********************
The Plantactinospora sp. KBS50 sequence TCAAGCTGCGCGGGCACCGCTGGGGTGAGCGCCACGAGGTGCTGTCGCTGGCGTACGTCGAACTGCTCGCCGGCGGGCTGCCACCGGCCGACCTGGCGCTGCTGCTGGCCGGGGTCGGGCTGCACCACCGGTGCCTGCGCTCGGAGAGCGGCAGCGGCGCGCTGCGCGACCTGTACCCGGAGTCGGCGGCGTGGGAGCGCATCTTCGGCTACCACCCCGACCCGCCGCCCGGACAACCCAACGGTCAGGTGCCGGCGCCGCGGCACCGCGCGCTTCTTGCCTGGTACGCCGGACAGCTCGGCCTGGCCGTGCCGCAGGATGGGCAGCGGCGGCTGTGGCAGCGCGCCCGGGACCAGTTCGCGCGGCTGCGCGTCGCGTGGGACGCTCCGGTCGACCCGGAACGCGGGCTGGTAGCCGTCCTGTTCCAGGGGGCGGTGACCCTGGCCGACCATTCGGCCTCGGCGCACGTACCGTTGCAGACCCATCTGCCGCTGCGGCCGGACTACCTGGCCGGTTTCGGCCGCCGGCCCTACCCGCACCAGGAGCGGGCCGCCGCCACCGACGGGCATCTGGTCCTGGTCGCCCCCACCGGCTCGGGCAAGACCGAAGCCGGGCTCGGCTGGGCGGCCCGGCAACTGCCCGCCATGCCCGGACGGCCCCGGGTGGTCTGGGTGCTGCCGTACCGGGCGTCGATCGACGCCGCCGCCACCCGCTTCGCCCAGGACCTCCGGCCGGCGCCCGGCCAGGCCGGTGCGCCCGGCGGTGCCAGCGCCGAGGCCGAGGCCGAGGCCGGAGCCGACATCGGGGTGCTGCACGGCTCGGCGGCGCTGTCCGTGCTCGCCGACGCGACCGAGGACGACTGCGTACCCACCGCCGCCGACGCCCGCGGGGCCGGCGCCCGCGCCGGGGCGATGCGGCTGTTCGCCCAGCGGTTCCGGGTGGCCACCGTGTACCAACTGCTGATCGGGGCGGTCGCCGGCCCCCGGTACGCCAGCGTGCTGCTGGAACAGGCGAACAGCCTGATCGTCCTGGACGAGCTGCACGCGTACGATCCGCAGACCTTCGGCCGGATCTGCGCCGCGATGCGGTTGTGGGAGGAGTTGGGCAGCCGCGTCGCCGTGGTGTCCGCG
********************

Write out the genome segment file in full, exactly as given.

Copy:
The Plantactinospora sp. KBS50 sequence TCAAGCTGCGCGGGCACCGCTGGGGTGAGCGCCACGAGGTGCTGTCGCTGGCGTACGTCGAACTGCTCGCCGGCGGGCTGCCACCGGCCGACCTGGCGCTGCTGCTGGCCGGGGTCGGGCTGCACCACCGGTGCCTGCGCTCGGAGAGCGGCAGCGGCGCGCTGCGCGACCTGTACCCGGAGTCGGCGGCGTGGGAGCGCATCTTCGGCTACCACCCCGACCCGCCGCCCGGACAACCCAACGGTCAGGTGCCGGCGCCGCGGCACCGCGCGCTTCTTGCCTGGTACGCCGGACAGCTCGGCCTGGCCGTGCCGCAGGATGGGCAGCGGCGGCTGTGGCAGCGCGCCCGGGACCAGTTCGCGCGGCTGCGCGTCGCGTGGGACGCTCCGGTCGACCCGGAACGCGGGCTGGTAGCCGTCCTGTTCCAGGGGGCGGTGACCCTGGCCGACCATTCGGCCTCGGCGCACGTACCGTTGCAGACCCATCTGCCGCTGCGGCCGGACTACCTGGCCGGTTTCGGCCGCCGGCCCTACCCGCACCAGGAGCGGGCCGCCGCCACCGACGGGCATCTGGTCCTGGTCGCCCCCACCGGCTCGGGCAAGACCGAAGCCGGGCTCGGCTGGGCGGCCCGGCAACTGCCCGCCATGCCCGGACGGCCCCGGGTGGTCTGGGTGCTGCCGTACCGGGCGTCGATCGACGCCGCCGCCACCCGCTTCGCCCAGGACCTCCGGCCGGCGCCCGGCCAGGCCGGTGCGCCCGGCGGTGCCAGCGCCGAGGCCGAGGCCGAGGCCGGAGCCGACATCGGGGTGCTGCACGGCTCGGCGGCGCTGTCCGTGCTCGCCGACGCGACCGAGGACGACTGCGTACCCACCGCCGCCGACGCCCGCGGGGCCGGCGCCCGCGCCGGGGCGATGCGGCTGTTCGCCCAGCGGTTCCGGGTGGCCACCGTGTACCAACTGCTGATCGGGGCGGTCGCCGGCCCCCGGTACGCCAGCGTGCTGCTGGAACAGGCGAACAGCCTGATCGTCCTGGACGAGCTGCACGCGTACGATCCGCAGACCTTCGGCCGGATCTGCGCCGCGATGCGGTTGTGGGAGGAGTTGGGCAGCCGCGTCGCCGTGGTGTCCGCG